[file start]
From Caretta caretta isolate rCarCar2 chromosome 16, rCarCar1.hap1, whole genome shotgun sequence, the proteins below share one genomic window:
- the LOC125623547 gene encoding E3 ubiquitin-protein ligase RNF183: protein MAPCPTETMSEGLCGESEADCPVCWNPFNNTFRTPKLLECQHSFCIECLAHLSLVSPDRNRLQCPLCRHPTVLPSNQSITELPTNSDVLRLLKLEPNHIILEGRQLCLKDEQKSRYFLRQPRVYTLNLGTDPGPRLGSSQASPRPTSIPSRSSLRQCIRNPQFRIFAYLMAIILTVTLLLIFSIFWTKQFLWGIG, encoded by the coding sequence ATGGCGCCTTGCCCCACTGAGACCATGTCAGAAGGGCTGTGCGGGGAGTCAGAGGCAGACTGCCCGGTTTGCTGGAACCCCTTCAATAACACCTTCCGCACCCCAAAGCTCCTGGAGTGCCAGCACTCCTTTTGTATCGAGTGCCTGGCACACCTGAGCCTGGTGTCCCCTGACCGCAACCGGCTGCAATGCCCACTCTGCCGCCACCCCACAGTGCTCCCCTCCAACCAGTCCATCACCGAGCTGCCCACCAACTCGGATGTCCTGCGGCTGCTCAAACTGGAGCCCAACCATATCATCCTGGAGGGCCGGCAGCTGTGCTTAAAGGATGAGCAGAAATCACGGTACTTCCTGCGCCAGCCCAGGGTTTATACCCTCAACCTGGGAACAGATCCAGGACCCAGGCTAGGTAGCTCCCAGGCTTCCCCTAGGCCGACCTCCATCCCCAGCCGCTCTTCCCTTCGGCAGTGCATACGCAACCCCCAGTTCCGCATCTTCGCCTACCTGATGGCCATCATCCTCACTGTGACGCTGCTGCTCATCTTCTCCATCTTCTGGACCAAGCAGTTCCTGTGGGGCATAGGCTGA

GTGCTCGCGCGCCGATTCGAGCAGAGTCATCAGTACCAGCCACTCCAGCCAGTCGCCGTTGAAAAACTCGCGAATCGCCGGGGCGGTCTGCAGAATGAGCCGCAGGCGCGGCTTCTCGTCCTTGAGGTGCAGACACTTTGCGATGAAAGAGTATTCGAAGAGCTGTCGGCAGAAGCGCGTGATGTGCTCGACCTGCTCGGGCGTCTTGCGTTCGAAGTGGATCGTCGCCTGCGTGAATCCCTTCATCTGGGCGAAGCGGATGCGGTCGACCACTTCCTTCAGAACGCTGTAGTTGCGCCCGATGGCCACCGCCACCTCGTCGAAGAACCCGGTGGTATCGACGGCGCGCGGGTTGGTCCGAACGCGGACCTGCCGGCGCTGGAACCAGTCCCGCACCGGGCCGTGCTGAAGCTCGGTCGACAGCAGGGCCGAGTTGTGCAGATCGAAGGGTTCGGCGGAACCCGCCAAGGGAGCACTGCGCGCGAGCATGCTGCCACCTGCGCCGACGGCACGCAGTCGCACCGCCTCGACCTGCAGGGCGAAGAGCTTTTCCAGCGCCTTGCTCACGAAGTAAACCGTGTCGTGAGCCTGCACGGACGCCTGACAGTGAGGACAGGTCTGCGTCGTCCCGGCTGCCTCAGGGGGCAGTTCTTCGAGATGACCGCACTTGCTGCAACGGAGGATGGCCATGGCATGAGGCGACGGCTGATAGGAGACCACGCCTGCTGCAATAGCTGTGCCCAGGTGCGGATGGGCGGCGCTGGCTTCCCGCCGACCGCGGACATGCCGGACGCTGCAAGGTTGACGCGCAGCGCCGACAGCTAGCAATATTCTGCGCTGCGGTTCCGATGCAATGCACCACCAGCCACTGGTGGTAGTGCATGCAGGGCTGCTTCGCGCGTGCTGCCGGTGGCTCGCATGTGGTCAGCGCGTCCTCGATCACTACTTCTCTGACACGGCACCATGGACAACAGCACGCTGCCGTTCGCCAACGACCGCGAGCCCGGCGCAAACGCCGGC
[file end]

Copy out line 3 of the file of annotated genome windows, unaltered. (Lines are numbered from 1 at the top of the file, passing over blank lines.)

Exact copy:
GTGCTCGCGCGCCGATTCGAGCAGAGTCATCAGTACCAGCCACTCCAGCCAGTCGCCGTTGAAAAACTCGCGAATCGCCGGGGCGGTCTGCAGAATGAGCCGCAGGCGCGGCTTCTCGTCCTTGAGGTGCAGACACTTTGCGATGAAAGAGTATTCGAAGAGCTGTCGGCAGAAGCGCGTGATGTGCTCGACCTGCTCGGGCGTCTTGCGTTCGAAGTGGATCGTCGCCTGCGTGAATCCCTTCATCTGGGCGAAGCGGATGCGGTCGACCACTTCCTTCAGAACGCTGTAGTTGCGCCCGATGGCCACCGCCACCTCGTCGAAGAACCCGGTGGTATCGACGGCGCGCGGGTTGGTCCGAACGCGGACCTGCCGGCGCTGGAACCAGTCCCGCACCGGGCCGTGCTGAAGCTCGGTCGACAGCAGGGCCGAGTTGTGCAGATCGAAGGGTTCGGCGGAACCCGCCAAGGGAGCACTGCGCGCGAGCATGCTGCCACCTGCGCCGACGGCACGCAGTCGCACCGCCTCGACCTGCAGGGCGAAGAGCTTTTCCAGCGCCTTGCTCACGAAGTAAACCGTGTCGTGAGCCTGCACGGACGCCTGACAGTGAGGACAGGTCTGCGTCGTCCCGGCTGCCTCAGGGGGCAGTTCTTCGAGATGACCGCACTTGCTGCAACGGAGGATGGCCATGGCATGAGGCGACGGCTGATAGGAGACCACGCCTGCTGCAATAGCTGTGCCCAGGTGCGGATGGGCGGCGCTGGCTTCCCGCCGACCGCGGACATGCCGGACGCTGCAAGGTTGACGCGCAGCGCCGACAGCTAGCAATATTCTGCGCTGCGGTTCCGATGCAATGCACCACCAGCCACTGGTGGTAGTGCATGCAGGGCTGCTTCGCGCGTGCTGCCGGTGGCTCGCATGTGGTCAGCGCGTCCTCGATCACTACTTCTCTGACACGGCACCATGGACAACAGCACGCTGCCGTTCGCCAACGACCGCGAGCCCGGCGCAAACGCCGGC